Color-centers in solids have emerged as promising candidates for quantum photonic computing, communications, and sensing applications. Defects in hexagonal boron nitride(hBN) possess high-brightness, room-temperature quantum emission, but their large spectral variability and unknown local structure significantly challenge their technological utility. Here, we directly correlate hBN quantum emission with its local, atomic-scale crystalline structure using correlated photoluminescence (PL) and cathodoluminescence (CL) spectroscopy. Across 20 emitters, we observe zero phonon lines (ZPLs) in PL and CL ranging from 540-720 nm. CL mapping reveals that multiple defects and distinct defect species located within an optically-diffraction-limited region can each contribute to the observed PL spectra. Through high resolution transmission electron imaging, we find that emitters are located in regions with multiple fork-like dislocations. Additionally, local strain maps indicate that strain is not responsible for observed ZPL spectral range, though it can enable spectral tuning of particular emitters. While many emitters have identical ZPLs in CL and PL, others exhibit reversible but distinct CL and PL peaks; density functional calculations indicate that defect complexes and charge-state transitions influence such emission spectra. Our results highlight the sensitivity of defect-driven quantum emission to the surrounding crystallography, providing a foundation for atomic-scale optical characterization.
Derek S. Wang, Tomas Neuman, Johannes Flick, and Prineha Narang. 2/24/2020. “Weak-to-Strong Light-Matter Coupling and Dissipative Dynamics from First Principles.” arXiv. Publisher's VersionAbstract
Cavity-mediated light-matter coupling can dramatically alter opto-electronic and physico-chemical properties of a molecule. Ab initio theoretical predictions of these systems need to combine non-perturbative, many-body electronic structure theory-based methods with cavity quantum electrodynamics and theories of open quantum systems. Here we generalize quantum-electrodynamical density functional theory to account for dissipative dynamics and describe coupled cavity-molecule interactions in the weak-to-strong-coupling regimes. Specifically, to establish this generalized technique, we study excited-state dynamics and spectral responses of benzene and toluene under weak-to-strong light-matter coupling. By tuning the coupling we achieve cavity-mediated energy transfer between electronic excited states. This generalized ab initio quantum-electrodynamical density functional theory treatment can be naturally extended to describe cavity-mediated interactions in arbitrary electromagnetic environments, accessing correlated light-matter observables and thereby closing the gap between electronic structure theory and quantum optics.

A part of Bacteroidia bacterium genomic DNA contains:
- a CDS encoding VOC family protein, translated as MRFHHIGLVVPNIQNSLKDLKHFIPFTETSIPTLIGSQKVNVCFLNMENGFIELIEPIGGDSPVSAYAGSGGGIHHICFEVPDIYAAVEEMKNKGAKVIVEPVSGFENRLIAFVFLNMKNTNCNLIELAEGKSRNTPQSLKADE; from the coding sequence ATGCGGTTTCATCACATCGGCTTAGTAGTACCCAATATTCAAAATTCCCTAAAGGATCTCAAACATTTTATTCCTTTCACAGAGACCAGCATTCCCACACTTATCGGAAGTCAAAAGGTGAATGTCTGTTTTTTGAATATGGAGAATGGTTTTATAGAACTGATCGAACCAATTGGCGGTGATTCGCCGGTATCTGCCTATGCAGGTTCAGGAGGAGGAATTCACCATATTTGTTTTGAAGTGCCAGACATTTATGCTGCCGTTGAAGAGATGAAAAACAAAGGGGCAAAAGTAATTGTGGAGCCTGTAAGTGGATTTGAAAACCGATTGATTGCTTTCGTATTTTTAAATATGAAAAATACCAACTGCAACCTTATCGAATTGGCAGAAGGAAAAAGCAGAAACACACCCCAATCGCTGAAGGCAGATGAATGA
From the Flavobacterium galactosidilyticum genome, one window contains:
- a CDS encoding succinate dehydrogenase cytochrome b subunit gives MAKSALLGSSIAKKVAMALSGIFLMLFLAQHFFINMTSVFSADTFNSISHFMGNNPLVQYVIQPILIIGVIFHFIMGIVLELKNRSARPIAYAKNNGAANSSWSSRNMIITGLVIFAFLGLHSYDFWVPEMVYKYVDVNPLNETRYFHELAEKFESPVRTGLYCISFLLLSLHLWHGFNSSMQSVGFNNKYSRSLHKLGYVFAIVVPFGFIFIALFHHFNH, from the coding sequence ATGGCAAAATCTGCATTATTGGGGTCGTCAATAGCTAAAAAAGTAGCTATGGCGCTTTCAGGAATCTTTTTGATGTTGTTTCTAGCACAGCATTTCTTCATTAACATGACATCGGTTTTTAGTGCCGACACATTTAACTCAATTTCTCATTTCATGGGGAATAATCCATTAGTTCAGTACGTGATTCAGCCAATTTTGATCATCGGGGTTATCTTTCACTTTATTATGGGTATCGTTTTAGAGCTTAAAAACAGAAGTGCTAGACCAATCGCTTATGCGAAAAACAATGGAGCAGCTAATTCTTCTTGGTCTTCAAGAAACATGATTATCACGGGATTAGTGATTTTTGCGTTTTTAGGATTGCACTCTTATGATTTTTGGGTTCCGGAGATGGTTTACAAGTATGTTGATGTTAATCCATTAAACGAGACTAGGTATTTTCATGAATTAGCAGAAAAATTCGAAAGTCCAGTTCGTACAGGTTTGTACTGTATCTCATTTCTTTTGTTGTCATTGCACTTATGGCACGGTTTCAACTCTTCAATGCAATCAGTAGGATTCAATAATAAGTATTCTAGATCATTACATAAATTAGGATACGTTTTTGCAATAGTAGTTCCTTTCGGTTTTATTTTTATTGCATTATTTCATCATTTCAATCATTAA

Georgios Varnavides, Adam S. Jermyn, Polina Anikeeva, Claudia Felser, and Prineha Narang. 2/20/2020. “Generalized Electron Hydrodynamics, Vorticity Coupling, and Hall Viscosity in Crystals.” arXiv. Publisher's VersionAbstract
Theoretical and experimental studies have revealed that electrons in condensed matter can behave hydrodynamically, exhibiting fluid phenomena such as Stokes flow and vortices. Unlike classical fluids, preferred directions inside crystals lift isotropic restrictions, necessitating a generalized treatment of electron hydrodynamics. We explore electron fluid behaviors arising from the most general viscosity tensors in two and three dimensions, constrained only by thermodynamics and crystal symmetries. Hexagonal 2D materials such as graphene support flows indistinguishable from those of an isotropic fluid. By contrast 3D materials including Weyl semimetals, exhibit significant deviations from isotropy. Breaking time-reversal symmetry, for example in magnetic topological materials, introduces a non-dissipative Hall component to the viscosity tensor. While this vanishes by isotropy in 3D, anisotropic materials can exhibit nonzero Hall viscosity components. We show that in 3D anisotropic materials the electronic fluid stress can couple to the vorticity without breaking time-reversal symmetry. Our work demonstrates the anomalous landscape for electron hydrodynamics in systems beyond graphene, and presents experimental geometries to quantify the effects of electronic viscosity.
Bo Zhao, Cheng Guo, Christina A. C. Garcia, Prineha Narang, and Shanhui Fan. 2/19/2020. “Axion-Field-Enabled Nonreciprocal Thermal Radiation in Weyl Semimetals.” Nano Letters. Publisher's VersionAbstract